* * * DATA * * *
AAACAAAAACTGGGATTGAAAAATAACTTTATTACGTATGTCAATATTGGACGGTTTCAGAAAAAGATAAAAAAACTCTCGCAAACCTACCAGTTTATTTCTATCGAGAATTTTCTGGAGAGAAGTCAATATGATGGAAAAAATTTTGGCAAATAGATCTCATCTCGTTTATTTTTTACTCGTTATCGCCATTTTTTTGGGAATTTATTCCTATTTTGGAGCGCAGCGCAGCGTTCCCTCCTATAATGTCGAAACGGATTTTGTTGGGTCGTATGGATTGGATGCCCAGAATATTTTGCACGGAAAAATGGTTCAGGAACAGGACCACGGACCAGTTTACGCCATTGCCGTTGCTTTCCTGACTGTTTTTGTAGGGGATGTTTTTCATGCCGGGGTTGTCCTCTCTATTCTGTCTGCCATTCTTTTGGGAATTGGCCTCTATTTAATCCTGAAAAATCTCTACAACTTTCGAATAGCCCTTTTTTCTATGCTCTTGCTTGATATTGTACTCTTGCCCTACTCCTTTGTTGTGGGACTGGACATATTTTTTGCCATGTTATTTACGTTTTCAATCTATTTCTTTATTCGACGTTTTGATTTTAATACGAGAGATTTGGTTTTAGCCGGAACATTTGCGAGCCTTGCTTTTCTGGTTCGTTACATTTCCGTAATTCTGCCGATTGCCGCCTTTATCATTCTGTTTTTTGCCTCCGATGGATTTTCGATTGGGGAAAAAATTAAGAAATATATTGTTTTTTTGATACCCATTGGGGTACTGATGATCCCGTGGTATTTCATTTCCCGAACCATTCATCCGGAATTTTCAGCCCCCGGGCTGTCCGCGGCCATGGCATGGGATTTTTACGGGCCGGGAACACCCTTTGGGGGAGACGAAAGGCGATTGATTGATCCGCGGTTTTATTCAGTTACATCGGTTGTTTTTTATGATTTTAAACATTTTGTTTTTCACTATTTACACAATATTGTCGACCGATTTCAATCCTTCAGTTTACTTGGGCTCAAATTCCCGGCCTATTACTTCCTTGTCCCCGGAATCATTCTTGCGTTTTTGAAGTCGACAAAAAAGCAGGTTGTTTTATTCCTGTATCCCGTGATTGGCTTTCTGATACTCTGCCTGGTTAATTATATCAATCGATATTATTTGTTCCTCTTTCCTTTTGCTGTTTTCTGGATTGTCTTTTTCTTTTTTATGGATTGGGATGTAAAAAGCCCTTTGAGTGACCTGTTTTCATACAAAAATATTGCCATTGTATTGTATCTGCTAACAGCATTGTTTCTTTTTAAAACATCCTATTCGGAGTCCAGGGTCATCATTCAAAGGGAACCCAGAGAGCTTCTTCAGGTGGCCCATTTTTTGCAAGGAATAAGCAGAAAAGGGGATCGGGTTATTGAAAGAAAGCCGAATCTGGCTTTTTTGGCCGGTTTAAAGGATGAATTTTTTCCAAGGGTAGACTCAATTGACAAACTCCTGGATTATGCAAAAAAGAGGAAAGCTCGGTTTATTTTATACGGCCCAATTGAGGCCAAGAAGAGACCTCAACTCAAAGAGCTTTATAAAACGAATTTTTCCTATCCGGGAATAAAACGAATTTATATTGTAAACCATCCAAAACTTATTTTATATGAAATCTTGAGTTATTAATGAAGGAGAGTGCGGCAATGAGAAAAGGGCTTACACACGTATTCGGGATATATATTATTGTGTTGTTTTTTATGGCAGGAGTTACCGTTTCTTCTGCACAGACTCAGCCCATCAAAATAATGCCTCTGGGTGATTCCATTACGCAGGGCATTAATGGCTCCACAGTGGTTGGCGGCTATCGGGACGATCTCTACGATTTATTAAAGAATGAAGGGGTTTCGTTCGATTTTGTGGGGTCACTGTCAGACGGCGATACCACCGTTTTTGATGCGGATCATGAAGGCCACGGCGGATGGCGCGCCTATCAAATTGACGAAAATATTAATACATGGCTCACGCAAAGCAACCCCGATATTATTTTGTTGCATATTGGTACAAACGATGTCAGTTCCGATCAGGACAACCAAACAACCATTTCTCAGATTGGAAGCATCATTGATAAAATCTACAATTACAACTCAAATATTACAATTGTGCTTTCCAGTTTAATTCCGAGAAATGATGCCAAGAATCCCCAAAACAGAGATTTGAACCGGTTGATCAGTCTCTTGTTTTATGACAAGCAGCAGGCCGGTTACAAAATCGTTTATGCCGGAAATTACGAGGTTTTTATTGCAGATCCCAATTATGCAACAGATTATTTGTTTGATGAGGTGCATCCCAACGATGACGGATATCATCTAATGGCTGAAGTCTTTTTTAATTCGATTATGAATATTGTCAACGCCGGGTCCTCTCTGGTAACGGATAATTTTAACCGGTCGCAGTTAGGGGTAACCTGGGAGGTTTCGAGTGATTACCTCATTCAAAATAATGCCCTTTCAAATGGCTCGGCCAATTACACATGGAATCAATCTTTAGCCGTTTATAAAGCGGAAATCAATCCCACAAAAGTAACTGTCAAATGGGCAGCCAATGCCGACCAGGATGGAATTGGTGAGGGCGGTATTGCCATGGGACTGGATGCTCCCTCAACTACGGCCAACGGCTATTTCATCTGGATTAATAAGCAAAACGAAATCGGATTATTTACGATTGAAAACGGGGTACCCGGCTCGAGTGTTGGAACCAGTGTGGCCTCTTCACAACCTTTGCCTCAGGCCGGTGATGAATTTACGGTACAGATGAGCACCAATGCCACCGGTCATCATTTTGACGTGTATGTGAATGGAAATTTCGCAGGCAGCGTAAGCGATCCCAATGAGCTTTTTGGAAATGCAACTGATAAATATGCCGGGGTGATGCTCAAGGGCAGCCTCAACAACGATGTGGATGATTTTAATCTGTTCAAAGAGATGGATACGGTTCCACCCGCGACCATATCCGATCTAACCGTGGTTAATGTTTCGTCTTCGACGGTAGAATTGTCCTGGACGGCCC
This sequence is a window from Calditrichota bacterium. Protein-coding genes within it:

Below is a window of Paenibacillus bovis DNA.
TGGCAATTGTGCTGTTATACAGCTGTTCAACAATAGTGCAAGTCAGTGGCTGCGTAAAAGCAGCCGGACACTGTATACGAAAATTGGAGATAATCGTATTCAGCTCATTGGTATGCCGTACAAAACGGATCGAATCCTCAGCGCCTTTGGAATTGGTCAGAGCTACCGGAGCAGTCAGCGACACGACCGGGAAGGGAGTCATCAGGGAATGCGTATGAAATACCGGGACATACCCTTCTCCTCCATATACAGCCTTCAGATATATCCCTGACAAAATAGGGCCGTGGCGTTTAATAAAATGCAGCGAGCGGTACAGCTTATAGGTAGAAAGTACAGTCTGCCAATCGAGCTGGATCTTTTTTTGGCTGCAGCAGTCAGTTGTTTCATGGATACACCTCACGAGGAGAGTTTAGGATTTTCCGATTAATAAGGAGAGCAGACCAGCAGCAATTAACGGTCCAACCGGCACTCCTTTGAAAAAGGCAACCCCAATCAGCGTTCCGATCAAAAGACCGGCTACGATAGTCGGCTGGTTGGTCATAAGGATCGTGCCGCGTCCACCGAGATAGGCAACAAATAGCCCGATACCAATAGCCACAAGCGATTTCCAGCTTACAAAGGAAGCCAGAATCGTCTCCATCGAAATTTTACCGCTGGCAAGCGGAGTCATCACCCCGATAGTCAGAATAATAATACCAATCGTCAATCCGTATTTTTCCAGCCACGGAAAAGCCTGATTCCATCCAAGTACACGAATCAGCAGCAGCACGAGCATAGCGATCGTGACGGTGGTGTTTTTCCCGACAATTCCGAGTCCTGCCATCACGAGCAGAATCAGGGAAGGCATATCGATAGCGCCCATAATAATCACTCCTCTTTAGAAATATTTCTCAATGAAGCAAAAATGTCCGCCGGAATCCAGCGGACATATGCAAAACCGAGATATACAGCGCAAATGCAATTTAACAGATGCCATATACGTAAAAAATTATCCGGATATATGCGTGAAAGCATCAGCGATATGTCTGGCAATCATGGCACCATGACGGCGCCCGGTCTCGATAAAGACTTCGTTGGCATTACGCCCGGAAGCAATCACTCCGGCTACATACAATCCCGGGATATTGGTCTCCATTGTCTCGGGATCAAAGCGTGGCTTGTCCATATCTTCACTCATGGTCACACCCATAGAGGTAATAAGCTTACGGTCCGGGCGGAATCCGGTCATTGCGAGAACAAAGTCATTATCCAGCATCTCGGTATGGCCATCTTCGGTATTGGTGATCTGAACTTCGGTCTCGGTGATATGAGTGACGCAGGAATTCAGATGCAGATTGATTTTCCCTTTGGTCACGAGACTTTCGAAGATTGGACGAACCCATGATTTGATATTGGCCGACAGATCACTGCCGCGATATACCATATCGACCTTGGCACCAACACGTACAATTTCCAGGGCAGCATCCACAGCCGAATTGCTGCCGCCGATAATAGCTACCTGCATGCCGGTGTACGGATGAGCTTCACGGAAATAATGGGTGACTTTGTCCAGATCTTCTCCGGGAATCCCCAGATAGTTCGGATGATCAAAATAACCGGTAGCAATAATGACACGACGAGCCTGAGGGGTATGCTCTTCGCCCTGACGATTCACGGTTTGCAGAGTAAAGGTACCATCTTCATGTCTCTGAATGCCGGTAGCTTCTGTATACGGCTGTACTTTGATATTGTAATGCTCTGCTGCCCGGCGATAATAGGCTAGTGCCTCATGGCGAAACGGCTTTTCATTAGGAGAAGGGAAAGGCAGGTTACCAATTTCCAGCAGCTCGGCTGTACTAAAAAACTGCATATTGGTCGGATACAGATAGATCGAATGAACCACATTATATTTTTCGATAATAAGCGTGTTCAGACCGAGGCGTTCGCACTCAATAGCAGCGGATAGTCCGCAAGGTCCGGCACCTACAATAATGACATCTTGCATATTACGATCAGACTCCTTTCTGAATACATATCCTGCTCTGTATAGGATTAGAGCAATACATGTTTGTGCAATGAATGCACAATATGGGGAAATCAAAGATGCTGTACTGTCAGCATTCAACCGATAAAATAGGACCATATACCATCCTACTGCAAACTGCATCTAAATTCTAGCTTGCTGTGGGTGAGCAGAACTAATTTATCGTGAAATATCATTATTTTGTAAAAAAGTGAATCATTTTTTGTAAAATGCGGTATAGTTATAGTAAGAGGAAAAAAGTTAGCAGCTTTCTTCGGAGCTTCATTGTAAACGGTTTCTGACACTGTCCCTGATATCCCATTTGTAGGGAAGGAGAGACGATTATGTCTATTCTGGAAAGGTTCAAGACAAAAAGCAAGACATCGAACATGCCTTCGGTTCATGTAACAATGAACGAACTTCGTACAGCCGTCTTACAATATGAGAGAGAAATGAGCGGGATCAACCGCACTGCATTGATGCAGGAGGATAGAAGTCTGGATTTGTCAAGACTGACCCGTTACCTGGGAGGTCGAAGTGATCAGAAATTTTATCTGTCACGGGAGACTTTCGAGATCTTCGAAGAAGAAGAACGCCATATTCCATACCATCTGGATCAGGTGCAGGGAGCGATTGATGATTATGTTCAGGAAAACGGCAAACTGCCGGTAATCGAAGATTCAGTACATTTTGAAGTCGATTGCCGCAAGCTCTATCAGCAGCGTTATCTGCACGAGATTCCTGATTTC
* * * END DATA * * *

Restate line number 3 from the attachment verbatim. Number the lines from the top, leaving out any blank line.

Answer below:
Below is a window of Paenibacillus bovis DNA.